What Fundamentalism Must Do to Survive: Fundamentalism’s Great Red Herring

In order for Fundamentalism to survive as true historic Fundamentalism, the belief in and defense of fundamental doctrines that are essential to the Christian faith, we have noted so far that Fundamentalism must embrace criticism, recognize it is in a fight for survival against internal problems, and become willing to positively critique itself for the purpose of improvement. With that said, my second “must do” for Fundamentalism is really just a branch off of that first criticism.

Fundamentalism has grown accustom to what I like to call “Fundamentalism’s great red herring”–Evangelicalism.[1] Oh, it doesn’t take too much time in many Fundamentalist camps before you hear the call against Evangelicalism. But let me say one note of caution, for the most part, Fundamentalists critique evangelicalism fairly accurately. The accuracy of their critique is, therefore, not my critique. Further, the existence of their critique is not my critique (for we ought to identify problems). My critique is that evangelicalism has become many Fundamentalists’ red herring.
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What Fundamentalism Must Do To Survive: Embrace Criticism

The first thing Fundamentalism needs to do in order to survive as historic Fundamentalism, as Fundamentalism was intended to be, is to embrace criticism. So yes, I am criticizing Fundamentalism for not taking criticism well—-we’ll see how that turns out for me. To lay out my basic thesis, Fundamentalism must become open to criticism and self-examining. Fundamentalism also needs to owe up to its failures.
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What Fundamentalism Must Do to Survive: Preface

I would like to introduce the beginning of a new series entitled, “What Fundamentalism Must Do to Survive.” A large part of what has sparked this articles series is due to some recent events in which an extremely large segment (practically the entire movement) of Fundamentalism was attacked. (Without diverting from the issue at hand, I should add that the attack was done in a wrong method as well as included all of Fundamentalism in a critique that is only true of a portion of the movement). However, being quite a critic myself, this attack on Fundamentalism did make me think. Although this attack was invalid in several ways, it provides a great opportunity for Fundamentalists to do some searching and self-criticism in regards to what truth there was in the attack (no matter how small it may be) and to look for further problem areas of Fundamentalism, because that is always a good thing to do.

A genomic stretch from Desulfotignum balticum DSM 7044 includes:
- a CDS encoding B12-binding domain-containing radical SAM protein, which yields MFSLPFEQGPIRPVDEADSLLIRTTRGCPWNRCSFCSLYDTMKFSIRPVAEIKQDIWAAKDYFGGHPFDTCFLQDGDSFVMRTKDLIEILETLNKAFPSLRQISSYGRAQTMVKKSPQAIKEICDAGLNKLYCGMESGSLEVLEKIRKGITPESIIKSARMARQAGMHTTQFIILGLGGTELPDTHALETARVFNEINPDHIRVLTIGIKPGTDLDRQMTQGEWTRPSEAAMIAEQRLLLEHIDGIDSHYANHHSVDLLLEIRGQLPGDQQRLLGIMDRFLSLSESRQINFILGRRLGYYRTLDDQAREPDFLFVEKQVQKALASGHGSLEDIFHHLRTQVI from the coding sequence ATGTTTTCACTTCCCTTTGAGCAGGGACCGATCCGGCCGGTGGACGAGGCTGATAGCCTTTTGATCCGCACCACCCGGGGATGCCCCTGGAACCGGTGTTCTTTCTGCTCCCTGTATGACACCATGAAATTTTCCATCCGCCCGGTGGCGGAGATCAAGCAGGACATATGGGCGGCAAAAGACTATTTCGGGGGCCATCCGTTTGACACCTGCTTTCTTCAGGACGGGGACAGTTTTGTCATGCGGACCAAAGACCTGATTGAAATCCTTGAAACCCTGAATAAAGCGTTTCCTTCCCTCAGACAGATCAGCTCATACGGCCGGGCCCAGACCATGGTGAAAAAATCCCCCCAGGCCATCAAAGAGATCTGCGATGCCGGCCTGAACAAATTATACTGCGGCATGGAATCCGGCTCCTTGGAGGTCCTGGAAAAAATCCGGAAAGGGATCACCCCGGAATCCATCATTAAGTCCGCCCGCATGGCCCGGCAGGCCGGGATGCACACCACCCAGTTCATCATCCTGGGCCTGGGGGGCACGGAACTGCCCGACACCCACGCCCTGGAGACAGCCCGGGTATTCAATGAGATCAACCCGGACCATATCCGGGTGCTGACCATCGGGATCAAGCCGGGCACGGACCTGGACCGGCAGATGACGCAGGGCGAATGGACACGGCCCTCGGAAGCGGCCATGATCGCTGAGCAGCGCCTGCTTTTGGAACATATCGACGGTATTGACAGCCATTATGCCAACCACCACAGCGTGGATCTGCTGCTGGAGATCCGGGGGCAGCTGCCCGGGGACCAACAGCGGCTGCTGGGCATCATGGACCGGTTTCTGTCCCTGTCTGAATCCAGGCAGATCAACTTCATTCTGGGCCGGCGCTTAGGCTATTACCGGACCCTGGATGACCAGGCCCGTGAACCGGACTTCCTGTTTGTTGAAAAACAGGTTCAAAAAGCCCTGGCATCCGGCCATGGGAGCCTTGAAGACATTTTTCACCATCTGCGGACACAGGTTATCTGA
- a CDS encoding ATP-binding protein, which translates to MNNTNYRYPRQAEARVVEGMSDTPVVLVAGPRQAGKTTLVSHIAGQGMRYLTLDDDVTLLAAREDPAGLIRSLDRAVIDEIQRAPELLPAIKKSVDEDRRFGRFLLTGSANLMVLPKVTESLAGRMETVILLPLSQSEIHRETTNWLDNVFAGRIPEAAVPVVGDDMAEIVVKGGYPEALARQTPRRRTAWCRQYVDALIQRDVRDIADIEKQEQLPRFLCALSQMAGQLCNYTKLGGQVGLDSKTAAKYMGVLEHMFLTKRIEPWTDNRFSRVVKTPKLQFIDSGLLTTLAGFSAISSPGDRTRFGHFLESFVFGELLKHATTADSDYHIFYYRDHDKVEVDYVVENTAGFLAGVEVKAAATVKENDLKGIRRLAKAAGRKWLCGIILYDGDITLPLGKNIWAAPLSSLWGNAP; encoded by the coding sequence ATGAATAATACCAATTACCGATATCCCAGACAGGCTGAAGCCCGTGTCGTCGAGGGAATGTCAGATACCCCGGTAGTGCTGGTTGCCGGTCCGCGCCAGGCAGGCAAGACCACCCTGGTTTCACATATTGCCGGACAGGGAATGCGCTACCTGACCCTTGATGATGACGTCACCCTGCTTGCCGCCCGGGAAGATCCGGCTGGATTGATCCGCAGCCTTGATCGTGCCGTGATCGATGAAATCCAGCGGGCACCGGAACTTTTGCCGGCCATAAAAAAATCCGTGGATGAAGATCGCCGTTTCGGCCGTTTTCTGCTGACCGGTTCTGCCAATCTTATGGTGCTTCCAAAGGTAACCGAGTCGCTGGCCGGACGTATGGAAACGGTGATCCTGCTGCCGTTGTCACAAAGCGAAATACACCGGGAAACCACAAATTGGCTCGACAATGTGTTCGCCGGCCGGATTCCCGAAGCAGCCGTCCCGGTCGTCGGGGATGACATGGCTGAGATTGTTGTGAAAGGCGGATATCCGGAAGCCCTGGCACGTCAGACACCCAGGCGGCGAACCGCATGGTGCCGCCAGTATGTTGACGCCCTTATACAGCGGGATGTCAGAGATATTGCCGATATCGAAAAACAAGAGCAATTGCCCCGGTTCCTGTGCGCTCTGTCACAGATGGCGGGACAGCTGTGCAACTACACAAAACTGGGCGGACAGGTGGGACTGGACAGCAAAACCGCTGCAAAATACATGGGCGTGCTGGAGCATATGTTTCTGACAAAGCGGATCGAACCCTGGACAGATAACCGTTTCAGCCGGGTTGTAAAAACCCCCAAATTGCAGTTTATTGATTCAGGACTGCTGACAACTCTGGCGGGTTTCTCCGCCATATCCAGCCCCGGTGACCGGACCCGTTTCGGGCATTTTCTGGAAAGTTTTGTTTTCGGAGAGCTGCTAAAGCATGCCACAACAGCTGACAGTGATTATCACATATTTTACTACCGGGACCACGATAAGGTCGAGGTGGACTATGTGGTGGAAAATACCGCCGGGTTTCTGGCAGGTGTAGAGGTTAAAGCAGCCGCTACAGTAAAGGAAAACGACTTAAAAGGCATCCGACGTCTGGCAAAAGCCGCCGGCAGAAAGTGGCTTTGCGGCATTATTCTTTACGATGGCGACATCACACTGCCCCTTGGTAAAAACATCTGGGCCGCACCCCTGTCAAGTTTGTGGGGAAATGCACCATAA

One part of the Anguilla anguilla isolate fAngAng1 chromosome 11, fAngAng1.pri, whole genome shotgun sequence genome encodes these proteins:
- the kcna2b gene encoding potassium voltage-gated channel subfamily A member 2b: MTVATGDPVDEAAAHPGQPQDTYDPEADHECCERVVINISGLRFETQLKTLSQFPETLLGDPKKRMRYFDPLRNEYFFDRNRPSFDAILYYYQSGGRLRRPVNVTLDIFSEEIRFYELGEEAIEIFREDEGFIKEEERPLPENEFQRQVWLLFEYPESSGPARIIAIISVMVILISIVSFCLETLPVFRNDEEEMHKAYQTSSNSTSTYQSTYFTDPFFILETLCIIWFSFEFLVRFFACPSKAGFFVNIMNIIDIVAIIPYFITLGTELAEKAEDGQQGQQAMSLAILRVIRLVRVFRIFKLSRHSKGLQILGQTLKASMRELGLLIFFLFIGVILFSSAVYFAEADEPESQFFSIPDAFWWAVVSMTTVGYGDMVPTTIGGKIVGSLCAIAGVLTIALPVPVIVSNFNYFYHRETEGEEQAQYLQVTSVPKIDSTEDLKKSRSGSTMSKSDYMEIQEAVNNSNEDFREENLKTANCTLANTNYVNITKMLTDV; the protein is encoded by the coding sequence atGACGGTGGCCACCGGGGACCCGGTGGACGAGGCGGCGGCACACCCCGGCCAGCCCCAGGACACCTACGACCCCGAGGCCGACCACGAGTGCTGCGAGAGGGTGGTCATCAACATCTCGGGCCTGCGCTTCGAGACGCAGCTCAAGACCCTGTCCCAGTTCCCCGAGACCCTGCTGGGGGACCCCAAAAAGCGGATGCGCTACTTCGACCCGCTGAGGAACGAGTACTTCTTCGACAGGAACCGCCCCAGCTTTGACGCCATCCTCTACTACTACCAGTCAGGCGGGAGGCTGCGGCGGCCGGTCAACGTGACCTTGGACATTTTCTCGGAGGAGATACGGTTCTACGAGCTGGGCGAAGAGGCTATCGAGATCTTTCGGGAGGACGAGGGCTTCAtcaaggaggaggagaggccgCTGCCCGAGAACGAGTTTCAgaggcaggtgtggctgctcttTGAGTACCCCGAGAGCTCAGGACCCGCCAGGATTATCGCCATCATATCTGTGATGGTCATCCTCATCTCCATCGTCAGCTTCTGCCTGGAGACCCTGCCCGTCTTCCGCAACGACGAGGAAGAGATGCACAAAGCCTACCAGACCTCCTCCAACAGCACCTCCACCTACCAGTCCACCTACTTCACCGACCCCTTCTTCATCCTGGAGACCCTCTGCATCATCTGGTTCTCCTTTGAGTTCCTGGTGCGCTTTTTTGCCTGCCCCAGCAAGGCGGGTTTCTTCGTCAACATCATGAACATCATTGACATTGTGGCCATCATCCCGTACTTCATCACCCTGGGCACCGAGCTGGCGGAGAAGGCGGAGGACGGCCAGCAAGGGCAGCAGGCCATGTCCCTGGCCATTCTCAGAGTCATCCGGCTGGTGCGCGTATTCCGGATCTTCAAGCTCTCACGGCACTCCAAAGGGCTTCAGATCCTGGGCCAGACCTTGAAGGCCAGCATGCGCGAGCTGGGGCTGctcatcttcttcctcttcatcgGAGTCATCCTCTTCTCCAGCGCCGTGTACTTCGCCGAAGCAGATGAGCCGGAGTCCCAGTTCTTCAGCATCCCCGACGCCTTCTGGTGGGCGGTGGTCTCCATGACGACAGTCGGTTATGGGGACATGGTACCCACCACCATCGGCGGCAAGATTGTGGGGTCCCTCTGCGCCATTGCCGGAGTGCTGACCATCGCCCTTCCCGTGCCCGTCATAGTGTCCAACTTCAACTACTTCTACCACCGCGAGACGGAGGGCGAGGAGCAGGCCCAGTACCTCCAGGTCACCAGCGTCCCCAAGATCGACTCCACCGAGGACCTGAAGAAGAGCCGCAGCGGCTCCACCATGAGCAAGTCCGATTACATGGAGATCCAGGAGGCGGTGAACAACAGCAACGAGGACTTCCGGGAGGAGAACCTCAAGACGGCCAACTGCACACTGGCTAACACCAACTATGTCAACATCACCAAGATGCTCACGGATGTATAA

But first, allow me to give a brief definition of Fundamentalism for those who know nothing anything about Fundamentalism or those who might have a different idea of what Fundamentalism is than myself (so that we are all on the same page on how the term is used). Continue reading

The Presbyterian Seperatist: J. Gresham Machen

This is a paper I wrote my Junior year, spring semester of 2011, at Maranatha Baptist Bible College for a class entitled “Fundamentalism.” This is a narrowly focused biography of one of my heroes, J. Gresham Machen, specifically on how his actions made him a leader in the separatist movements during his day.

Machen was definitely a leader in Fundamentalism’s separatist withdrawal from liberal and modernistic ecclesiastical institutions in the 1930’s. His militancy against liberalism and those who made friends with liberals characterized the latter half of his life. He split from the Presbyterian Church to establish a pure Presbyterian denomination. He faced the difficulties of beginning a new mission board after condemning the Presbyterian board of its liberalism. He made an exodus from the moderate infested Princeton to found Westminster Theological Seminary. And lastly, his writing of Christianity and Liberalism set the doctrinal foundation for his separation. He chose the difficult path of honest devotion to the purity of orthodox doctrine by rejecting the popular path of what appeared to be unity but was truly dishonest partnership. He was certainly a man whom many found themselves able to follow in Fundamentalism’s fight of separation, and is an exemplary role model for separatists today.

PDF of Paper

Originally posted on former blog, I’m Calling Us Out.